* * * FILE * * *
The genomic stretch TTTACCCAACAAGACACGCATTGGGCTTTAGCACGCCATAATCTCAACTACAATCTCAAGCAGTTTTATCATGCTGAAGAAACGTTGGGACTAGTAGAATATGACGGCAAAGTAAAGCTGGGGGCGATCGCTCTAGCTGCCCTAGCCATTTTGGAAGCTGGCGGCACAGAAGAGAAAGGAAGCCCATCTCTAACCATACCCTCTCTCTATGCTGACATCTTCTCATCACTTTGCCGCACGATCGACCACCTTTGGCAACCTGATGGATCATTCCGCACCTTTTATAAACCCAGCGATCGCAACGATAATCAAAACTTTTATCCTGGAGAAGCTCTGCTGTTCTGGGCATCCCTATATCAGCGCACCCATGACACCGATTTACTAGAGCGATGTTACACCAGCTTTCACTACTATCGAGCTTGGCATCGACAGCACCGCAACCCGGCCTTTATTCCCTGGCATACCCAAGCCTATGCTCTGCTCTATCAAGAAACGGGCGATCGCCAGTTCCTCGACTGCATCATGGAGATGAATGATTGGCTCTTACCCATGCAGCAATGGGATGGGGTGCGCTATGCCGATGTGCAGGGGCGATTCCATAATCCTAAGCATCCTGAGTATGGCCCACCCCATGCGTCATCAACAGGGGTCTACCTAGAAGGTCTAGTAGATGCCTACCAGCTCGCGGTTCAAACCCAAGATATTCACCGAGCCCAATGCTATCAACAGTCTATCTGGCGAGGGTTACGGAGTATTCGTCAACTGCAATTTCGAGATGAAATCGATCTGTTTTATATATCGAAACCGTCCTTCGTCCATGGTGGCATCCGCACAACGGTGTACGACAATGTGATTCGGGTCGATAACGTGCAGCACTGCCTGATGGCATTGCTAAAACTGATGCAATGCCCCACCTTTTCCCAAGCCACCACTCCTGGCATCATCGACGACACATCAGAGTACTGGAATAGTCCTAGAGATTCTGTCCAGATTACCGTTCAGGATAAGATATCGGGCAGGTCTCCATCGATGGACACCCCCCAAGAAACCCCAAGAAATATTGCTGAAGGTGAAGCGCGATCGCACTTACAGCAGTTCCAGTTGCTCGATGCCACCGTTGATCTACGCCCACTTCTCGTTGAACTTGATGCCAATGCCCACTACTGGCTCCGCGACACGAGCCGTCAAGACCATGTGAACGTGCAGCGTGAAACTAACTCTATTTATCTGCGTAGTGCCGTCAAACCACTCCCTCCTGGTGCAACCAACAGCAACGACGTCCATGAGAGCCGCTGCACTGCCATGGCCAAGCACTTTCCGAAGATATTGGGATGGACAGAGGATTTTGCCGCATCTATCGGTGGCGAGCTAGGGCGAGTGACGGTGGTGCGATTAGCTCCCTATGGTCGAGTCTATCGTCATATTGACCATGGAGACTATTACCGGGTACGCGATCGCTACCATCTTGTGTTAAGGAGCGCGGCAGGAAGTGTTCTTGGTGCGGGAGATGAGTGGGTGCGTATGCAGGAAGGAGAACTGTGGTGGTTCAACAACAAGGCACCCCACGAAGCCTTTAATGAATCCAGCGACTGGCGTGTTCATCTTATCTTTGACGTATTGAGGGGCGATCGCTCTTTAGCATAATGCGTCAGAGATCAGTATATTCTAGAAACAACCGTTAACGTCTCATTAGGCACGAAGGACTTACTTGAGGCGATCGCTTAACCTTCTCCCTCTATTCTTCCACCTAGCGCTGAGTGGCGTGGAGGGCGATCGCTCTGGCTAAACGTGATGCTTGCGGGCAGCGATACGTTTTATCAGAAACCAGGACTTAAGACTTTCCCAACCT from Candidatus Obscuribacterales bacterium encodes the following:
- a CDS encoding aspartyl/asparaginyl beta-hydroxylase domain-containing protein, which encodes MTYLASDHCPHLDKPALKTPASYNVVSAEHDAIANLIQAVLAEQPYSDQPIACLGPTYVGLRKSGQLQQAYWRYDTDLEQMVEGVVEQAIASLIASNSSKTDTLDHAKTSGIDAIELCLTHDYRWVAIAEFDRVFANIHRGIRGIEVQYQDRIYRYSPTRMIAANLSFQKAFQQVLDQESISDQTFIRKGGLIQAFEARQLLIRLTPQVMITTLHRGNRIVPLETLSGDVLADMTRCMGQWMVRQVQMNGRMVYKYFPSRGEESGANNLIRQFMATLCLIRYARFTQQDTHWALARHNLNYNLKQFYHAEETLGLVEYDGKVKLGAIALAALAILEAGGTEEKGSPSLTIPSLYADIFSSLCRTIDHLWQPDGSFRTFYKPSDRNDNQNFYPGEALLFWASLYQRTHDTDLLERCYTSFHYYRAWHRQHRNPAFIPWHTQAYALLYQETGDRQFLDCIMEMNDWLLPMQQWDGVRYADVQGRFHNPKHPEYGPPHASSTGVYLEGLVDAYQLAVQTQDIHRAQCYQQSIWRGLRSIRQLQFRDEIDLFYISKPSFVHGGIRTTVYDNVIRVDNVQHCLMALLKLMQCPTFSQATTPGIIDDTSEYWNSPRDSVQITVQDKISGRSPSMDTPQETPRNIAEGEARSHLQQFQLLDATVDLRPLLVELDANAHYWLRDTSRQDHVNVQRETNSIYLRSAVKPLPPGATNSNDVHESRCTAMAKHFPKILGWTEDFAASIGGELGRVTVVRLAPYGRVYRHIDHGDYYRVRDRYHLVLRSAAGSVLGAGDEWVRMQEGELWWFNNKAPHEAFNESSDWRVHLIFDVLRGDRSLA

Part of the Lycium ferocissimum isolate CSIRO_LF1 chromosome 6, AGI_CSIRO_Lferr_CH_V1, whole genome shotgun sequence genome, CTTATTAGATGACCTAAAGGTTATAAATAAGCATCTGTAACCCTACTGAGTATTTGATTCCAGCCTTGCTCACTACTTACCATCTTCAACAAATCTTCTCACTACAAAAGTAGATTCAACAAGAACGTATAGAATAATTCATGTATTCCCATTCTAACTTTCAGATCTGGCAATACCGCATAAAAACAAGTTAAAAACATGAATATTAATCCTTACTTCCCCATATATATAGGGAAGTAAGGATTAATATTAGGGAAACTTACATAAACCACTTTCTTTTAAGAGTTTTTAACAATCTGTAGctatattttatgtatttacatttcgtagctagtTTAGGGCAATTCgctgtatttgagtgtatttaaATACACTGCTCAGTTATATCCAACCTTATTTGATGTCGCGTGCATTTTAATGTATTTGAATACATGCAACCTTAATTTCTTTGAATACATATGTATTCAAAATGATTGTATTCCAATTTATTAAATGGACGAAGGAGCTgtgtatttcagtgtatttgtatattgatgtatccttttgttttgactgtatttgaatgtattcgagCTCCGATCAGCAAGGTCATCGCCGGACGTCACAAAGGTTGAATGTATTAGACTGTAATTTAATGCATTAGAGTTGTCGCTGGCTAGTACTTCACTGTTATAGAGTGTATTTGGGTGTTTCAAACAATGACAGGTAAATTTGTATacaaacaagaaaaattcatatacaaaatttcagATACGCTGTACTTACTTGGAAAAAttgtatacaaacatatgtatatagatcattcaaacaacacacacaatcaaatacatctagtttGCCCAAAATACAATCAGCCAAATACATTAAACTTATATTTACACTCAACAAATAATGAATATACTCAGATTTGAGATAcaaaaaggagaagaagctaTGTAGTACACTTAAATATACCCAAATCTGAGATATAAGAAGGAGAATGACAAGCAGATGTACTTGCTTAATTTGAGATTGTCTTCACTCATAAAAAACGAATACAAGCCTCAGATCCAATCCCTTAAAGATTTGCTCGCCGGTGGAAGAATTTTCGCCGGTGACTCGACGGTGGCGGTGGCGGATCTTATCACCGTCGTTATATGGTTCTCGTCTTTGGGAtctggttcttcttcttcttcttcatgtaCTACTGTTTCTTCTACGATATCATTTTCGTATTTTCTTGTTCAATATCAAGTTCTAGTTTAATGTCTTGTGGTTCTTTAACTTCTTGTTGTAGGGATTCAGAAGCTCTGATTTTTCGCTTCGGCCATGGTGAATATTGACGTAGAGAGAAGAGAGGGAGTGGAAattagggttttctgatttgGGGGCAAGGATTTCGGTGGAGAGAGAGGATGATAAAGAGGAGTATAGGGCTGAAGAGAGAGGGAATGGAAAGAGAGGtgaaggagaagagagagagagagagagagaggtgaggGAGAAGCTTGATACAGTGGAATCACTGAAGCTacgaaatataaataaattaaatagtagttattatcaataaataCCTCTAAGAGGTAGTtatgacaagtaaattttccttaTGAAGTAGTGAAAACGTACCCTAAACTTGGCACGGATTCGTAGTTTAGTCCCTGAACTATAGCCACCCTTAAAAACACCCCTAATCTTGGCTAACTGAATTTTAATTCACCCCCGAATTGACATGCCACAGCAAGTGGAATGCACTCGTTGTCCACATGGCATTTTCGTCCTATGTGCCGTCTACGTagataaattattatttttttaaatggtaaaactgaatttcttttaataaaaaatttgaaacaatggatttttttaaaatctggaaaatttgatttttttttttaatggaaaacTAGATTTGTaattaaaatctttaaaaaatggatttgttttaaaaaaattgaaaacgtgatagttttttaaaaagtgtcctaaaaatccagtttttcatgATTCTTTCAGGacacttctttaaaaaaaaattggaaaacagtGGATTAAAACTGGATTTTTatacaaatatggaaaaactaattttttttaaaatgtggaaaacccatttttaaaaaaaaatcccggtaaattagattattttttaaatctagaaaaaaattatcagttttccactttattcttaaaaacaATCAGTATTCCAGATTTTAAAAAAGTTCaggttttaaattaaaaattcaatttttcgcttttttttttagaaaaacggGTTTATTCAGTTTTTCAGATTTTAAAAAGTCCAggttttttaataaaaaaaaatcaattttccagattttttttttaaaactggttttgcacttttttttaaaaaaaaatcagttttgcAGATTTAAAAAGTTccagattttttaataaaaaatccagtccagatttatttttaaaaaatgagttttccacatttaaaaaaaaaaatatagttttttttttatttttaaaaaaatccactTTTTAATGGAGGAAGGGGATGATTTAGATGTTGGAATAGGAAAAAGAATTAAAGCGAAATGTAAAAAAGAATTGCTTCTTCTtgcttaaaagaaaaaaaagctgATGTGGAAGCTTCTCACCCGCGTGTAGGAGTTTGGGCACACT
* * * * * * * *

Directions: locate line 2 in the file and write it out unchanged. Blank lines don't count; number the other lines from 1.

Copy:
- a CDS encoding aspartyl/asparaginyl beta-hydroxylase domain-containing protein, which encodes MTYLASDHCPHLDKPALKTPASYNVVSAEHDAIANLIQAVLAEQPYSDQPIACLGPTYVGLRKSGQLQQAYWRYDTDLEQMVEGVVEQAIASLIASNSSKTDTLDHAKTSGIDAIELCLTHDYRWVAIAEFDRVFANIHRGIRGIEVQYQDRIYRYSPTRMIAANLSFQKAFQQVLDQESISDQTFIRKGGLIQAFEARQLLIRLTPQVMITTLHRGNRIVPLETLSGDVLADMTRCMGQWMVRQVQMNGRMVYKYFPSRGEESGANNLIRQFMATLCLIRYARFTQQDTHWALARHNLNYNLKQFYHAEETLGLVEYDGKVKLGAIALAALAILEAGGTEEKGSPSLTIPSLYADIFSSLCRTIDHLWQPDGSFRTFYKPSDRNDNQNFYPGEALLFWASLYQRTHDTDLLERCYTSFHYYRAWHRQHRNPAFIPWHTQAYALLYQETGDRQFLDCIMEMNDWLLPMQQWDGVRYADVQGRFHNPKHPEYGPPHASSTGVYLEGLVDAYQLAVQTQDIHRAQCYQQSIWRGLRSIRQLQFRDEIDLFYISKPSFVHGGIRTTVYDNVIRVDNVQHCLMALLKLMQCPTFSQATTPGIIDDTSEYWNSPRDSVQITVQDKISGRSPSMDTPQETPRNIAEGEARSHLQQFQLLDATVDLRPLLVELDANAHYWLRDTSRQDHVNVQRETNSIYLRSAVKPLPPGATNSNDVHESRCTAMAKHFPKILGWTEDFAASIGGELGRVTVVRLAPYGRVYRHIDHGDYYRVRDRYHLVLRSAAGSVLGAGDEWVRMQEGELWWFNNKAPHEAFNESSDWRVHLIFDVLRGDRSLA